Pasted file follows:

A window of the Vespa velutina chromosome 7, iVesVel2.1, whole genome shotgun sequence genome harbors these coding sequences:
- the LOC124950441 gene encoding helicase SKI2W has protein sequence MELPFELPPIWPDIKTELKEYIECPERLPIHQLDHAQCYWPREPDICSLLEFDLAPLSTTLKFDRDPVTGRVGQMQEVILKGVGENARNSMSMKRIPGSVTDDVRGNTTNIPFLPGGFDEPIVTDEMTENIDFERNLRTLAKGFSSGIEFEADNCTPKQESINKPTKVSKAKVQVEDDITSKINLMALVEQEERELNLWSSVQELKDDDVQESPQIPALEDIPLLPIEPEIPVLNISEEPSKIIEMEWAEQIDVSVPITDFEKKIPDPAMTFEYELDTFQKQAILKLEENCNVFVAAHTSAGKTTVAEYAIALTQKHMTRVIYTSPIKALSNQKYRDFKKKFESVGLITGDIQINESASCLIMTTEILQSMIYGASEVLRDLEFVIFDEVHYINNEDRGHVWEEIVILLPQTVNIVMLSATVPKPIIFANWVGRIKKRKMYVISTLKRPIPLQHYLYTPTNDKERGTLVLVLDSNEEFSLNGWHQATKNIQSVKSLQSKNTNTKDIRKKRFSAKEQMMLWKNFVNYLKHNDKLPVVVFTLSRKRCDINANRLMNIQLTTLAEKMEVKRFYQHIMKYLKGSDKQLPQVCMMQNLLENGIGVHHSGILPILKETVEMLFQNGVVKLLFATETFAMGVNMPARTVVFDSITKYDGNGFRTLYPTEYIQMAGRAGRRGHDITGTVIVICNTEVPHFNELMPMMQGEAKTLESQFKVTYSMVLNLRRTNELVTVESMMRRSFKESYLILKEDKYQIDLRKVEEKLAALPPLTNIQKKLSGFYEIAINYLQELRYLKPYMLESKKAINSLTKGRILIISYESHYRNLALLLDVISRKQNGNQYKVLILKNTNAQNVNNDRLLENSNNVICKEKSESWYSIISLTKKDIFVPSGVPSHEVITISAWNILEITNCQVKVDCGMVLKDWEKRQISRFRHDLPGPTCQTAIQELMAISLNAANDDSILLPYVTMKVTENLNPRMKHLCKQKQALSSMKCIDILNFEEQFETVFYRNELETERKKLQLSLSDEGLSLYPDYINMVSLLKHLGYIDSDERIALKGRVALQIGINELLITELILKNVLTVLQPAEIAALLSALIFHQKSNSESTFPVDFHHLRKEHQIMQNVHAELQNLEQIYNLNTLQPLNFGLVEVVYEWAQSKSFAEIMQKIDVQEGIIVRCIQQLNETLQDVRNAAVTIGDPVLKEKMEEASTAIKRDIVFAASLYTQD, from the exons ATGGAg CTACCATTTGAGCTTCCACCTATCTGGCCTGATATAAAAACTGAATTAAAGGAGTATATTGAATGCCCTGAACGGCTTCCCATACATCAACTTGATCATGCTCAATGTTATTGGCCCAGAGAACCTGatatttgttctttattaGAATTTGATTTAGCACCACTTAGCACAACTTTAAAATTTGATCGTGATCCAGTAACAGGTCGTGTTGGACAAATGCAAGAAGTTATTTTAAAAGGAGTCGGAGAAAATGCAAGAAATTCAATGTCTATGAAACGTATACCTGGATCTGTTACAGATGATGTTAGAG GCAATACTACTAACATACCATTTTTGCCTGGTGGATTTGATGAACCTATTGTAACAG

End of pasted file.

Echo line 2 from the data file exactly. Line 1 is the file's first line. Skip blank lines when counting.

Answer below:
- the LOC124950441 gene encoding helicase SKI2W has protein sequence MELPFELPPIWPDIKTELKEYIECPERLPIHQLDHAQCYWPREPDICSLLEFDLAPLSTTLKFDRDPVTGRVGQMQEVILKGVGENARNSMSMKRIPGSVTDDVRGNTTNIPFLPGGFDEPIVTDEMTENIDFERNLRTLAKGFSSGIEFEADNCTPKQESINKPTKVSKAKVQVEDDITSKINLMALVEQEERELNLWSSVQELKDDDVQESPQIPALEDIPLLPIEPEIPVLNISEEPSKIIEMEWAEQIDVSVPITDFEKKIPDPAMTFEYELDTFQKQAILKLEENCNVFVAAHTSAGKTTVAEYAIALTQKHMTRVIYTSPIKALSNQKYRDFKKKFESVGLITGDIQINESASCLIMTTEILQSMIYGASEVLRDLEFVIFDEVHYINNEDRGHVWEEIVILLPQTVNIVMLSATVPKPIIFANWVGRIKKRKMYVISTLKRPIPLQHYLYTPTNDKERGTLVLVLDSNEEFSLNGWHQATKNIQSVKSLQSKNTNTKDIRKKRFSAKEQMMLWKNFVNYLKHNDKLPVVVFTLSRKRCDINANRLMNIQLTTLAEKMEVKRFYQHIMKYLKGSDKQLPQVCMMQNLLENGIGVHHSGILPILKETVEMLFQNGVVKLLFATETFAMGVNMPARTVVFDSITKYDGNGFRTLYPTEYIQMAGRAGRRGHDITGTVIVICNTEVPHFNELMPMMQGEAKTLESQFKVTYSMVLNLRRTNELVTVESMMRRSFKESYLILKEDKYQIDLRKVEEKLAALPPLTNIQKKLSGFYEIAINYLQELRYLKPYMLESKKAINSLTKGRILIISYESHYRNLALLLDVISRKQNGNQYKVLILKNTNAQNVNNDRLLENSNNVICKEKSESWYSIISLTKKDIFVPSGVPSHEVITISAWNILEITNCQVKVDCGMVLKDWEKRQISRFRHDLPGPTCQTAIQELMAISLNAANDDSILLPYVTMKVTENLNPRMKHLCKQKQALSSMKCIDILNFEEQFETVFYRNELETERKKLQLSLSDEGLSLYPDYINMVSLLKHLGYIDSDERIALKGRVALQIGINELLITELILKNVLTVLQPAEIAALLSALIFHQKSNSESTFPVDFHHLRKEHQIMQNVHAELQNLEQIYNLNTLQPLNFGLVEVVYEWAQSKSFAEIMQKIDVQEGIIVRCIQQLNETLQDVRNAAVTIGDPVLKEKMEEASTAIKRDIVFAASLYTQD, from the exons ATGGAg CTACCATTTGAGCTTCCACCTATCTGGCCTGATATAAAAACTGAATTAAAGGAGTATATTGAATGCCCTGAACGGCTTCCCATACATCAACTTGATCATGCTCAATGTTATTGGCCCAGAGAACCTGatatttgttctttattaGAATTTGATTTAGCACCACTTAGCACAACTTTAAAATTTGATCGTGATCCAGTAACAGGTCGTGTTGGACAAATGCAAGAAGTTATTTTAAAAGGAGTCGGAGAAAATGCAAGAAATTCAATGTCTATGAAACGTATACCTGGATCTGTTACAGATGATGTTAGAG GCAATACTACTAACATACCATTTTTGCCTGGTGGATTTGATGAACCTATTGTAACAG